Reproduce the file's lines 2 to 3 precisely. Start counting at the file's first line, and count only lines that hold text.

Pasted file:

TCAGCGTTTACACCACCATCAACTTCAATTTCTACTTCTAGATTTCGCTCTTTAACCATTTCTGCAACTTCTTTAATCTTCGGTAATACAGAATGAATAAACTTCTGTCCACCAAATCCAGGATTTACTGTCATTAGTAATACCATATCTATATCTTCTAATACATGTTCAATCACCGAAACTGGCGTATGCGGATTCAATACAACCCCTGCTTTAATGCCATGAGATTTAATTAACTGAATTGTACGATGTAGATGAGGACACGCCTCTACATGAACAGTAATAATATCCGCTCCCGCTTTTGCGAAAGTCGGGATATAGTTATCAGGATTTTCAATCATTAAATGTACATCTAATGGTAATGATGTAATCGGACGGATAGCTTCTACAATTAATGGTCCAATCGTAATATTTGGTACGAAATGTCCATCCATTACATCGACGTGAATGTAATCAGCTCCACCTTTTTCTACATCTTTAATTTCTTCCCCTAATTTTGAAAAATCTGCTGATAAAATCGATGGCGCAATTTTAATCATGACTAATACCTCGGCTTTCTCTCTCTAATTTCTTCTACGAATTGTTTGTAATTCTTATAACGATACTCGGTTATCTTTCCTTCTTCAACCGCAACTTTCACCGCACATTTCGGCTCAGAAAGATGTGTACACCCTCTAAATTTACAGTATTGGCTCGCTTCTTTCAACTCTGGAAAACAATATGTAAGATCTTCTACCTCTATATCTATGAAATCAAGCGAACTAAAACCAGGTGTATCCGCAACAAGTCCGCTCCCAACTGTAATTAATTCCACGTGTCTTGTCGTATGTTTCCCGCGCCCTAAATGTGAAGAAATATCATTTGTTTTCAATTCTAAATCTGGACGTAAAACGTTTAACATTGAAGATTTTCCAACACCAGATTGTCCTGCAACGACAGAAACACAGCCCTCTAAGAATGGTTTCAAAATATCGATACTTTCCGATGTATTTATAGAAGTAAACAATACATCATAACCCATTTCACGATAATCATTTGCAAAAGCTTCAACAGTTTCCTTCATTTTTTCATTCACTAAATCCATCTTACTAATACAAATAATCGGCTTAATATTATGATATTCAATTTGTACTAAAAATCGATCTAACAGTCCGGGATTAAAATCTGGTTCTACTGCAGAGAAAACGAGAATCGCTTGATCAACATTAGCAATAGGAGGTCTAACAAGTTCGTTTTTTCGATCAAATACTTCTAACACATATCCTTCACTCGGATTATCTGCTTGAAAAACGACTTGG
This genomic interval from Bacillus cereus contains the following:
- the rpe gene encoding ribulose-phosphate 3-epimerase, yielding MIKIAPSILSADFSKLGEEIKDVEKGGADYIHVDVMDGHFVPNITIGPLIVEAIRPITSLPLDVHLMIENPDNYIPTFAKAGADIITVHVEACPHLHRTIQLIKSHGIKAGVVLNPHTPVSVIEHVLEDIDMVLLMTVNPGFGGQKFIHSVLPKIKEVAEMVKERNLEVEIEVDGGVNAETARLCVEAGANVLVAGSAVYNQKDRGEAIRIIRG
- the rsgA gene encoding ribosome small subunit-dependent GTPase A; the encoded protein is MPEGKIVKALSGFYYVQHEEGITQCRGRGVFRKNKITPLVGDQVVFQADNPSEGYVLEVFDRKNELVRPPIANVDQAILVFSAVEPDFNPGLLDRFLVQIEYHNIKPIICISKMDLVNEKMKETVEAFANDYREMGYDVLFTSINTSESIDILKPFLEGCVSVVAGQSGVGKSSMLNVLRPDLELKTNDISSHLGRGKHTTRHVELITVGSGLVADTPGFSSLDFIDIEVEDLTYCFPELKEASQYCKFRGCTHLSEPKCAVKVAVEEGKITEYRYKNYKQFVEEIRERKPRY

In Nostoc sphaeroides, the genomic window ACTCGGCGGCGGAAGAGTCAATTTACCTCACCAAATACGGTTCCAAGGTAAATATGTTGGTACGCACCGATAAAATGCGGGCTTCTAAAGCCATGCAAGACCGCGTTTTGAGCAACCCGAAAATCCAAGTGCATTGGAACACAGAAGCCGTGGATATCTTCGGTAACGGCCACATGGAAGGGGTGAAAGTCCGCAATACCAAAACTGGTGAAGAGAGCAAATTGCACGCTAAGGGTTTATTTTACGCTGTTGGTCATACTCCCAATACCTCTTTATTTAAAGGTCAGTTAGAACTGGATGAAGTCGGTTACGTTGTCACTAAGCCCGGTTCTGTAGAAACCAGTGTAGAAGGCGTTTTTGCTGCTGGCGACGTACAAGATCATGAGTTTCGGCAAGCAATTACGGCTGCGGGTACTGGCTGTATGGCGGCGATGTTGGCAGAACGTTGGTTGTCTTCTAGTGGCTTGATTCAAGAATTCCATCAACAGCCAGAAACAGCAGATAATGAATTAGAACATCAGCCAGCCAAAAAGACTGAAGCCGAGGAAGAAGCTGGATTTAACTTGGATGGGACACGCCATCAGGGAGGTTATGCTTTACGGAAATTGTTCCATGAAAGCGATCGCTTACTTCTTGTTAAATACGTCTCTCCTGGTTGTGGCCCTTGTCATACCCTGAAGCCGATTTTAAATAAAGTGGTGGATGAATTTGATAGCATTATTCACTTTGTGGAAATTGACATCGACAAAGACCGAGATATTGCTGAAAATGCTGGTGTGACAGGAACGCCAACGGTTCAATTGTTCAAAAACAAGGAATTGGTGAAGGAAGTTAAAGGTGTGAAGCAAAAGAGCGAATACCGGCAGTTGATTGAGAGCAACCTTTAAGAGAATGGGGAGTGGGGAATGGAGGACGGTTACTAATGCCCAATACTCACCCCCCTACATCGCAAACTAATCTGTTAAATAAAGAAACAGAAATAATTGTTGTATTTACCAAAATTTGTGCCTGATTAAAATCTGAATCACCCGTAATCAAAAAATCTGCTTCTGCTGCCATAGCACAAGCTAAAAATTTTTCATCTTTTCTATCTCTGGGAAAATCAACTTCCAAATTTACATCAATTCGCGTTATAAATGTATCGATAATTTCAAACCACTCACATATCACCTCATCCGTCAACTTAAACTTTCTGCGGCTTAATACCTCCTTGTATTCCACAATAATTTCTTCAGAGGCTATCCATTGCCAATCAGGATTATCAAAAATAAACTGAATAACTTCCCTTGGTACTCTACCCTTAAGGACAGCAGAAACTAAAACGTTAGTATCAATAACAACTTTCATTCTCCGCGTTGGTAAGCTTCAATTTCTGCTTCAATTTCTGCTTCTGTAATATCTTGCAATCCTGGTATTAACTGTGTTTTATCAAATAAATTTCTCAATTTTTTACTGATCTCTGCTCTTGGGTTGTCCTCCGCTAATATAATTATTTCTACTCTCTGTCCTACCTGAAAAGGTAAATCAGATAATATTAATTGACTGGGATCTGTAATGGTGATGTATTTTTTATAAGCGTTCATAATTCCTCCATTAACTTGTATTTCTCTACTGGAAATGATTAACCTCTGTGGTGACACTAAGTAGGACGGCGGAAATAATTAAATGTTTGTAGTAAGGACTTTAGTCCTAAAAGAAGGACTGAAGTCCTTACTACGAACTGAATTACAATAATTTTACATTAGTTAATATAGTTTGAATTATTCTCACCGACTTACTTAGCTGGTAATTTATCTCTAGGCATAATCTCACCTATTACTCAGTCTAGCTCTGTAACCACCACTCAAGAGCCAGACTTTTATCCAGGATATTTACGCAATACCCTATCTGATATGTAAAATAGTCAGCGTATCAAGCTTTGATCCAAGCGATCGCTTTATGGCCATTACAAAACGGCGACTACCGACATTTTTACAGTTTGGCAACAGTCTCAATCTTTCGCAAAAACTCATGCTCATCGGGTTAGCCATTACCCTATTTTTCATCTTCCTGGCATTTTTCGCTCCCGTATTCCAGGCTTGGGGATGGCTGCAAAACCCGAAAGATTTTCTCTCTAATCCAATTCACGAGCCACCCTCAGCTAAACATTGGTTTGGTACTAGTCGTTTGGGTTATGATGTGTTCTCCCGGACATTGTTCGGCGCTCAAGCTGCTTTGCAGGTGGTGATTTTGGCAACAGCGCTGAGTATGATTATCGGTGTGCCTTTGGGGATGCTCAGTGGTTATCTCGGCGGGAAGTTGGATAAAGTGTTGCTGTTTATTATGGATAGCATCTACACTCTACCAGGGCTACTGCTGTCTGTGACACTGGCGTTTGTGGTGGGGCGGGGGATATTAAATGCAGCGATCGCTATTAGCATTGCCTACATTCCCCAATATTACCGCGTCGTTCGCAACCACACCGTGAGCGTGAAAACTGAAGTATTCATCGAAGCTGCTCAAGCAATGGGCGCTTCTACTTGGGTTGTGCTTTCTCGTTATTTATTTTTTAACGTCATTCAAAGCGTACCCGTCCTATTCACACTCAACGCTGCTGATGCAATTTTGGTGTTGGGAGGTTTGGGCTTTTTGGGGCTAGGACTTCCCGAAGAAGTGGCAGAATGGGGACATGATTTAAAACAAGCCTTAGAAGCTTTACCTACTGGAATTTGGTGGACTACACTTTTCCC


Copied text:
This genomic interval from Bacillus cereus contains the following:
- the rpe gene encoding ribulose-phosphate 3-epimerase, yielding MIKIAPSILSADFSKLGEEIKDVEKGGADYIHVDVMDGHFVPNITIGPLIVEAIRPITSLPLDVHLMIENPDNYIPTFAKAGADIITVHVEACPHLHRTIQLIKSHGIKAGVVLNPHTPVSVIEHVLEDIDMVLLMTVNPGFGGQKFIHSVLPKIKEVAEMVKERNLEVEIEVDGGVNAETARLCVEAGANVLVAGSAVYNQKDRGEAIRIIRG